Carroll yielded little under questioning. He believes in two things: 1. competition; 2. fun. He doesn't believe you can ever have too much of either, even if others wonder about when a compounding of them might push a team past the boundaries of decorum.
Oh, by the way, USC plays host to Arizona on Saturday in a game that will play a big role in deciding the Pac-10's bowl pecking order. The winner likely has the inside track to the Holiday Bowl.
Both teams had bigger goals a few weeks ago, but both are coming off of hard-fought victories in rivalry games, so the glass feels half-full, particularly for Arizona (7-4, 5-3).
"I think we seemed like we were in a better place last night [at practice] than we were a week ago," said Arizona coach Mike Stoops, whose team two weeks ago was knocked out of the Rose Bowl race when it lost a double-overtime thriller to Oregon.
USC (8-3, 5-3) didn't look particularly good while beating the Bruins. While the defense played fairly well against one of the Pac-10's worst offenses, the offense was mostly stagnant.
At least until the end, and we're not talking about Matt Barkley's bomb to Damian Williams that nearly ignited a riot.
The best moments for USC came before that. After the Bruins cut the margin to 14-7 in the fourth quarter, Barkley and company drove 73 yards in nine plays for a touchdown. It was the evening's best drive. Barkley completed 4 of 5 passes for 43 yards, and Allen Bradford ran four times for 30 yards.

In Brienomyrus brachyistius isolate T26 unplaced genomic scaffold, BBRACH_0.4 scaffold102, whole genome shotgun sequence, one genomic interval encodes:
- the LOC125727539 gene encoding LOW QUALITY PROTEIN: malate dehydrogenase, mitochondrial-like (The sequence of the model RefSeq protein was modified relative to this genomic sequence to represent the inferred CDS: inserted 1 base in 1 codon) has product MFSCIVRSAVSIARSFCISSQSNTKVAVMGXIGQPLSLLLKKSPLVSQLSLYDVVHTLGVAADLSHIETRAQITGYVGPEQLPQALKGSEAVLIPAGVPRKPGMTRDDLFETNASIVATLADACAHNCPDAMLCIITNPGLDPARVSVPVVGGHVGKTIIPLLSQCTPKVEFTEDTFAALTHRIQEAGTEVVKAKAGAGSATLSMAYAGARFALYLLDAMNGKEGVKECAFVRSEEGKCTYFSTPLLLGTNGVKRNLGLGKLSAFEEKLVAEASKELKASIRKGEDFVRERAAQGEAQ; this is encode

Then the defense forced a four-and-out, which appeared to end the game's drama until emotions ran high at the end.
"They look like USC to me when I watch them play," he said. "I think they're starting to get comfortable and get their confidence and their swagger back, so they present some huge problems defensively with their personnel."
Stoops' high-powered offense hit the skids in the second half at Arizona State. Injuries, as they have been all season, are an issue. Starting tailback Nic Grigsby won't play again Saturday because of a lingering shoulder injury, while quarterback Nick Foles is trying to play with a broken non-throwing hand.
USC knows all about injury woes, but it's as healthy as it has been all season. Williams and tight end Anthony McCoy, whose absences substantially hurt the passing game, figure to be closer to 100 percent this week than they were against UCLA, and preseason All-American center Kristofer O'Dowd will be back in the starting lineup after he lost his job for much of the year due to a lingering knee problem.